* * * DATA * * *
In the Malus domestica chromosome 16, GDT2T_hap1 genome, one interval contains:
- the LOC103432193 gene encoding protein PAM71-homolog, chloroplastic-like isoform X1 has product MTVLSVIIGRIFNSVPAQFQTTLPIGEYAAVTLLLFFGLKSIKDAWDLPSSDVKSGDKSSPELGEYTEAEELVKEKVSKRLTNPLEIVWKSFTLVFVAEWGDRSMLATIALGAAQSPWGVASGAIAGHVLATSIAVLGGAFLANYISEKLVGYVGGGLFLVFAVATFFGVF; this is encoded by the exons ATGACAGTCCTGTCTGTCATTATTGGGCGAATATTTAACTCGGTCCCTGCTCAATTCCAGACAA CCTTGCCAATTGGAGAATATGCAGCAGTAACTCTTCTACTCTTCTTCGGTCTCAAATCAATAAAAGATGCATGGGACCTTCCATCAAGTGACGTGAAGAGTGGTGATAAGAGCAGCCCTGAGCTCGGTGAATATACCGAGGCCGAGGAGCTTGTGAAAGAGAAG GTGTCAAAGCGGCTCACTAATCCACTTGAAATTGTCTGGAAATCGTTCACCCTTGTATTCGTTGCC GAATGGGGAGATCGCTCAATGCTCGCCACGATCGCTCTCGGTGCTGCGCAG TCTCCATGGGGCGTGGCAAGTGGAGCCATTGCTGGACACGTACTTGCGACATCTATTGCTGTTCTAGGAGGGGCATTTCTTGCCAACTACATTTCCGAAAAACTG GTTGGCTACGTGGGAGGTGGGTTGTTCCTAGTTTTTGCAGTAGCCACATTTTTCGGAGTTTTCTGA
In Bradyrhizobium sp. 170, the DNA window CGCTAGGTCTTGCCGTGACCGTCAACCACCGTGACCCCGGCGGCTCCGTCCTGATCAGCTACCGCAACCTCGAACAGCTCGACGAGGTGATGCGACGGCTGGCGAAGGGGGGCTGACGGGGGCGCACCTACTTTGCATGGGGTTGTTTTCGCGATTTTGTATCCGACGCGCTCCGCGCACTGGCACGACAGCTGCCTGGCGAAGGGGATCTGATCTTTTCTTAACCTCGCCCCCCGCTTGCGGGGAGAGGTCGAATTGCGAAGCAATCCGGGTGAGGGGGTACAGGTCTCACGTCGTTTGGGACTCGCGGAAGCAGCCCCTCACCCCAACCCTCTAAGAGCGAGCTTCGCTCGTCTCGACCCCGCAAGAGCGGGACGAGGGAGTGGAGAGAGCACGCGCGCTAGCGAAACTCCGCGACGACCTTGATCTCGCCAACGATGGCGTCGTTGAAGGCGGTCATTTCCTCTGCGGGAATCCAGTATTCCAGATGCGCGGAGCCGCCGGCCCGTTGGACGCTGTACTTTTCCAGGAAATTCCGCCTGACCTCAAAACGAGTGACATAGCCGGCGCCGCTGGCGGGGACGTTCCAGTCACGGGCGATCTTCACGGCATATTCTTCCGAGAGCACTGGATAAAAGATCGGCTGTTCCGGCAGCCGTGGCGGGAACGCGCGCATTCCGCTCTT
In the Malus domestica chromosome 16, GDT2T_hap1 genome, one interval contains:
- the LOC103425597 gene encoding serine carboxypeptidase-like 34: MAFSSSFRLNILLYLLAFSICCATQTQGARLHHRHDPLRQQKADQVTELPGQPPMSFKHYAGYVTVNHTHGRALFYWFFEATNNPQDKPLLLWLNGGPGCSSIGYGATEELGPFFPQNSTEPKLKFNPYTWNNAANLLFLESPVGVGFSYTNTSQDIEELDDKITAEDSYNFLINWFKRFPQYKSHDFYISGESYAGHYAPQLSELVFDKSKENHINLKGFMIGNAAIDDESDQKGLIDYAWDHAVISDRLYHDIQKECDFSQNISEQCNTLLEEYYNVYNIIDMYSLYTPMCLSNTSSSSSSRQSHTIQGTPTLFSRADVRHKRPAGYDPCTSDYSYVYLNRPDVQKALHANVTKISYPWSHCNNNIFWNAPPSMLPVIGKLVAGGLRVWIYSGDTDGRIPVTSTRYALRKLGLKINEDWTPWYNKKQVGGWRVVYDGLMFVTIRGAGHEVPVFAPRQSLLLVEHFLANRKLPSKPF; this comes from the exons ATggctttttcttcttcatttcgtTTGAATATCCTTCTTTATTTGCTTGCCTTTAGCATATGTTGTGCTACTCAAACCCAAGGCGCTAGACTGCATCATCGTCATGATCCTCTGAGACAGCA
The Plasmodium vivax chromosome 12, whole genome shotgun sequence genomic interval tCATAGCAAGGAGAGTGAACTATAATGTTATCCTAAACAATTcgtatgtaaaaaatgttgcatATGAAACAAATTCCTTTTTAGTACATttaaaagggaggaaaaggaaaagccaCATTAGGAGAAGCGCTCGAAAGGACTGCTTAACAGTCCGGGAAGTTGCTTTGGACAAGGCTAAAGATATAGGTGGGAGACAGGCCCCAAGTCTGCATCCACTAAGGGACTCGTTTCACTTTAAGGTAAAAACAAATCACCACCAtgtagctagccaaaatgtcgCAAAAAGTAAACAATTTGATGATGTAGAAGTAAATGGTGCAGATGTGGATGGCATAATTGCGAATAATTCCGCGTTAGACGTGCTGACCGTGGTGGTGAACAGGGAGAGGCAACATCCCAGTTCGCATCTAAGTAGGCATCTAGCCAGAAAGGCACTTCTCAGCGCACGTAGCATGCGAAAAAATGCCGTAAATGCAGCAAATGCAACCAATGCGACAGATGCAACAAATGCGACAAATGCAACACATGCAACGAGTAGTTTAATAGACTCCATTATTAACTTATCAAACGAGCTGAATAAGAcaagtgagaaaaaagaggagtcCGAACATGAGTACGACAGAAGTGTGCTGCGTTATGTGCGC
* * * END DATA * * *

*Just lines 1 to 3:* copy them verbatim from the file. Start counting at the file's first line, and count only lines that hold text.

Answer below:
In the Malus domestica chromosome 16, GDT2T_hap1 genome, one interval contains:
- the LOC103432193 gene encoding protein PAM71-homolog, chloroplastic-like isoform X1 has product MTVLSVIIGRIFNSVPAQFQTTLPIGEYAAVTLLLFFGLKSIKDAWDLPSSDVKSGDKSSPELGEYTEAEELVKEKVSKRLTNPLEIVWKSFTLVFVAEWGDRSMLATIALGAAQSPWGVASGAIAGHVLATSIAVLGGAFLANYISEKLVGYVGGGLFLVFAVATFFGVF; this is encoded by the exons ATGACAGTCCTGTCTGTCATTATTGGGCGAATATTTAACTCGGTCCCTGCTCAATTCCAGACAA CCTTGCCAATTGGAGAATATGCAGCAGTAACTCTTCTACTCTTCTTCGGTCTCAAATCAATAAAAGATGCATGGGACCTTCCATCAAGTGACGTGAAGAGTGGTGATAAGAGCAGCCCTGAGCTCGGTGAATATACCGAGGCCGAGGAGCTTGTGAAAGAGAAG GTGTCAAAGCGGCTCACTAATCCACTTGAAATTGTCTGGAAATCGTTCACCCTTGTATTCGTTGCC GAATGGGGAGATCGCTCAATGCTCGCCACGATCGCTCTCGGTGCTGCGCAG TCTCCATGGGGCGTGGCAAGTGGAGCCATTGCTGGACACGTACTTGCGACATCTATTGCTGTTCTAGGAGGGGCATTTCTTGCCAACTACATTTCCGAAAAACTG GTTGGCTACGTGGGAGGTGGGTTGTTCCTAGTTTTTGCAGTAGCCACATTTTTCGGAGTTTTCTGA
In Bradyrhizobium sp. 170, the DNA window CGCTAGGTCTTGCCGTGACCGTCAACCACCGTGACCCCGGCGGCTCCGTCCTGATCAGCTACCGCAACCTCGAACAGCTCGACGAGGTGATGCGACGGCTGGCGAAGGGGGGCTGACGGGGGCGCACCTACTTTGCATGGGGTTGTTTTCGCGATTTTGTATCCGACGCGCTCCGCGCACTGGCACGACAGCTGCCTGGCGAAGGGGATCTGATCTTTTCTTAACCTCGCCCCCCGCTTGCGGGGAGAGGTCGAATTGCGAAGCAATCCGGGTGAGGGGGTACAGGTCTCACGTCGTTTGGGACTCGCGGAAGCAGCCCCTCACCCCAACCCTCTAAGAGCGAGCTTCGCTCGTCTCGACCCCGCAAGAGCGGGACGAGGGAGTGGAGAGAGCACGCGCGCTAGCGAAACTCCGCGACGACCTTGATCTCGCCAACGATGGCGTCGTTGAAGGCGGTCATTTCCTCTGCGGGAATCCAGTATTCCAGATGCGCGGAGCCGCCGGCCCGTTGGACGCTGTACTTTTCCAGGAAATTCCGCCTGACCTCAAAACGAGTGACATAGCCGGCGCCGCTGGCGGGGACGTTCCAGTCACGGGCGATCTTCACGGCATATTCTTCCGAGAGCACTGGATAAAAGATCGGCTGTTCCGGCAGCCGTGGCGGGAACGCGCGCATTCCGCTCTT